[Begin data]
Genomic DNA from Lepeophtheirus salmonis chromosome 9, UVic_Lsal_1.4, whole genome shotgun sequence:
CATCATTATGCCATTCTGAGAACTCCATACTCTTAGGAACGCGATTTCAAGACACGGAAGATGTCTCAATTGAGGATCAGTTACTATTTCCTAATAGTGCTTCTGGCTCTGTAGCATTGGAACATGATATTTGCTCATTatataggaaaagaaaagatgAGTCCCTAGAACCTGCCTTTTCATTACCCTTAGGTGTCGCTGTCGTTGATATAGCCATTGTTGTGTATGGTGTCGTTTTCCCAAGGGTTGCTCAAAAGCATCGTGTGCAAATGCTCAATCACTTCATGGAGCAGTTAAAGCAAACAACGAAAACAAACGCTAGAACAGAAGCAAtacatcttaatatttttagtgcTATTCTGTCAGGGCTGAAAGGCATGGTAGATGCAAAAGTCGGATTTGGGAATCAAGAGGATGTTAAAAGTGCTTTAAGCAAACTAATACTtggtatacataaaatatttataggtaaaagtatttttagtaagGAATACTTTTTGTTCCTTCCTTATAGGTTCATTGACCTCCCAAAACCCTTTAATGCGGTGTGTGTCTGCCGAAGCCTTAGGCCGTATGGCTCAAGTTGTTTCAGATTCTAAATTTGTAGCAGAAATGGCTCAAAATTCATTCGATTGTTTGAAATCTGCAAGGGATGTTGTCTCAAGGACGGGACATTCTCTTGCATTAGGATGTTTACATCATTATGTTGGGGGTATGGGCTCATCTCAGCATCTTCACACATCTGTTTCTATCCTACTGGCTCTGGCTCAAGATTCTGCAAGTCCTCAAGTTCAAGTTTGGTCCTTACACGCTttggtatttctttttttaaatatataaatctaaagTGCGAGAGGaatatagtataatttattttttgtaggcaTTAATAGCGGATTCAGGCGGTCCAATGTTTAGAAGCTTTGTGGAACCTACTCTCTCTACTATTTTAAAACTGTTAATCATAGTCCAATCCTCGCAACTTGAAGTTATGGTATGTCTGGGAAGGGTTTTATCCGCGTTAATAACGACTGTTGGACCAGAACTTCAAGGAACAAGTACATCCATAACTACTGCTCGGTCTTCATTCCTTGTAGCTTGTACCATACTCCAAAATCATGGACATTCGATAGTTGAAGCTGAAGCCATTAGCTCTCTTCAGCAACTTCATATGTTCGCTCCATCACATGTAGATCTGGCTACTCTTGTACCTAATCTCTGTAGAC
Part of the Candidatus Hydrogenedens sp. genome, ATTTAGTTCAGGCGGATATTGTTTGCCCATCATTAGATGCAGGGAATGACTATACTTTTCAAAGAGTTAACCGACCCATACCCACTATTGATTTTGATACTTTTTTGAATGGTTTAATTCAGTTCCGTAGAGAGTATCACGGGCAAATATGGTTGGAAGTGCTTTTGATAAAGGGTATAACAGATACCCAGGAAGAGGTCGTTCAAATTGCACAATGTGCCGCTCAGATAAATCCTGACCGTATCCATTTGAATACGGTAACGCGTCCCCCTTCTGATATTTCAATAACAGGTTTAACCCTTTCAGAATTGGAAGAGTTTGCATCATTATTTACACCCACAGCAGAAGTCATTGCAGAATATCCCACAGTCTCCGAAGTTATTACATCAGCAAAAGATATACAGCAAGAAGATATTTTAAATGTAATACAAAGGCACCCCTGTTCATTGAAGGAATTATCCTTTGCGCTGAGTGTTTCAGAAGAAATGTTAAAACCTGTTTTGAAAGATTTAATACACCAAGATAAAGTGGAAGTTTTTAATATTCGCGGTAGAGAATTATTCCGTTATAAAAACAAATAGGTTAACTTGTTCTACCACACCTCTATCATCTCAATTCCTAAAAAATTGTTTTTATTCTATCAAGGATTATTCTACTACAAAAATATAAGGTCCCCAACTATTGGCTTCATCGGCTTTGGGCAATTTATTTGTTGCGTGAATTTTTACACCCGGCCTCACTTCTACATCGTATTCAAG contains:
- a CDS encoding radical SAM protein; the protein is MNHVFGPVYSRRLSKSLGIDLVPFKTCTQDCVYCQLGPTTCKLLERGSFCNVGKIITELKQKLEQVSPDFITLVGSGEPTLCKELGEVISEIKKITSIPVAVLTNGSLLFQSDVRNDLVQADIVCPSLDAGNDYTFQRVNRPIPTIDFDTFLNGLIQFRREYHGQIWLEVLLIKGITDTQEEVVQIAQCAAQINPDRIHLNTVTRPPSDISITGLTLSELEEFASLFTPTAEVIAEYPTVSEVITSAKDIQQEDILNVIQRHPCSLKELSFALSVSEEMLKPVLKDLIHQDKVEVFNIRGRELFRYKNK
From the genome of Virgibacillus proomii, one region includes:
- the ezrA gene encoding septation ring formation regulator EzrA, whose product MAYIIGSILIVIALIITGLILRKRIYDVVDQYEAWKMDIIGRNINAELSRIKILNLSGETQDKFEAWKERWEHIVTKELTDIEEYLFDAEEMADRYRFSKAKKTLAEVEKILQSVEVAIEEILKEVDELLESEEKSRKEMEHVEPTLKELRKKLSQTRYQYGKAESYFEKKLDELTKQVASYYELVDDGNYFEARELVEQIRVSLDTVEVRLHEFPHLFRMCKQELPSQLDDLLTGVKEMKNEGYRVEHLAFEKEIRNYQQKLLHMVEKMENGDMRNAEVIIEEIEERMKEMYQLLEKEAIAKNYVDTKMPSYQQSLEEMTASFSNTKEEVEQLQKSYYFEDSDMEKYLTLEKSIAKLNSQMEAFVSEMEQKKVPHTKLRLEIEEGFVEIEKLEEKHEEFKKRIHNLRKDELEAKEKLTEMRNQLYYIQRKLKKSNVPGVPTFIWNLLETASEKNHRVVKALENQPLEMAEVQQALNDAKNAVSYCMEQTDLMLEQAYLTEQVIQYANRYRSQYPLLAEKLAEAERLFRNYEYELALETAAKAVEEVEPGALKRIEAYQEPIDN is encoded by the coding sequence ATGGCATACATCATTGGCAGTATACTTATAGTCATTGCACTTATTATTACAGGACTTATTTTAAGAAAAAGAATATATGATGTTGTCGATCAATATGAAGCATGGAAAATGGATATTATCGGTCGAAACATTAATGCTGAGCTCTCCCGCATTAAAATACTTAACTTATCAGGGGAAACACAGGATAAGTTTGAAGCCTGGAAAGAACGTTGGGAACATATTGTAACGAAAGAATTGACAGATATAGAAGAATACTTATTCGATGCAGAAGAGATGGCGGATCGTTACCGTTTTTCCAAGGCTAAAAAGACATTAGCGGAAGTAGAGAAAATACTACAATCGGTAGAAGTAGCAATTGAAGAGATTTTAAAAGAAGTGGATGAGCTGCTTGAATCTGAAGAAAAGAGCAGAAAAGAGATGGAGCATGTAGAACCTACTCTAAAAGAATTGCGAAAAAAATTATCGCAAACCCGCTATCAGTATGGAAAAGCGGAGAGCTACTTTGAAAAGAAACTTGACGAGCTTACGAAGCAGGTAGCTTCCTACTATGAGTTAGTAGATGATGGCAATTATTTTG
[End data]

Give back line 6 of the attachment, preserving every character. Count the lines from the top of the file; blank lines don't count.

- the ezrA gene encoding septation ring formation regulator EzrA, whose product MAYIIGSILIVIALIITGLILRKRIYDVVDQYEAWKMDIIGRNINAELSRIKILNLSGETQDKFEAWKERWEHIVTKELTDIEEYLFDAEEMADRYRFSKAKKTLAEVEKILQSVEVAIEEILKEVDELLESEEKSRKEMEHVEPTLKELRKKLSQTRYQYGKAESYFEKKLDELTKQVASYYELVDDGNYFEARELVEQIRVSLDTVEVRLHEFPHLFRMCKQELPSQLDDLLTGVKEMKNEGYRVEHLAFEKEIRNYQQKLLHMVEKMENGDMRNAEVIIEEIEERMKEMYQLLEKEAIAKNYVDTKMPSYQQSLEEMTASFSNTKEEVEQLQKSYYFEDSDMEKYLTLEKSIAKLNSQMEAFVSEMEQKKVPHTKLRLEIEEGFVEIEKLEEKHEEFKKRIHNLRKDELEAKEKLTEMRNQLYYIQRKLKKSNVPGVPTFIWNLLETASEKNHRVVKALENQPLEMAEVQQALNDAKNAVSYCMEQTDLMLEQAYLTEQVIQYANRYRSQYPLLAEKLAEAERLFRNYEYELALETAAKAVEEVEPGALKRIEAYQEPIDN is encoded by the coding sequence ATGGCATACATCATTGGCAGTATACTTATAGTCATTGCACTTATTATTACAGGACTTATTTTAAGAAAAAGAATATATGATGTTGTCGATCAATATGAAGCATGGAAAATGGATATTATCGGTCGAAACATTAATGCTGAGCTCTCCCGCATTAAAATACTTAACTTATCAGGGGAAACACAGGATAAGTTTGAAGCCTGGAAAGAACGTTGGGAACATATTGTAACGAAAGAATTGACAGATATAGAAGAATACTTATTCGATGCAGAAGAGATGGCGGATCGTTACCGTTTTTCCAAGGCTAAAAAGACATTAGCGGAAGTAGAGAAAATACTACAATCGGTAGAAGTAGCAATTGAAGAGATTTTAAAAGAAGTGGATGAGCTGCTTGAATCTGAAGAAAAGAGCAGAAAAGAGATGGAGCATGTAGAACCTACTCTAAAAGAATTGCGAAAAAAATTATCGCAAACCCGCTATCAGTATGGAAAAGCGGAGAGCTACTTTGAAAAGAAACTTGACGAGCTTACGAAGCAGGTAGCTTCCTACTATGAGTTAGTAGATGATGGCAATTATTTTG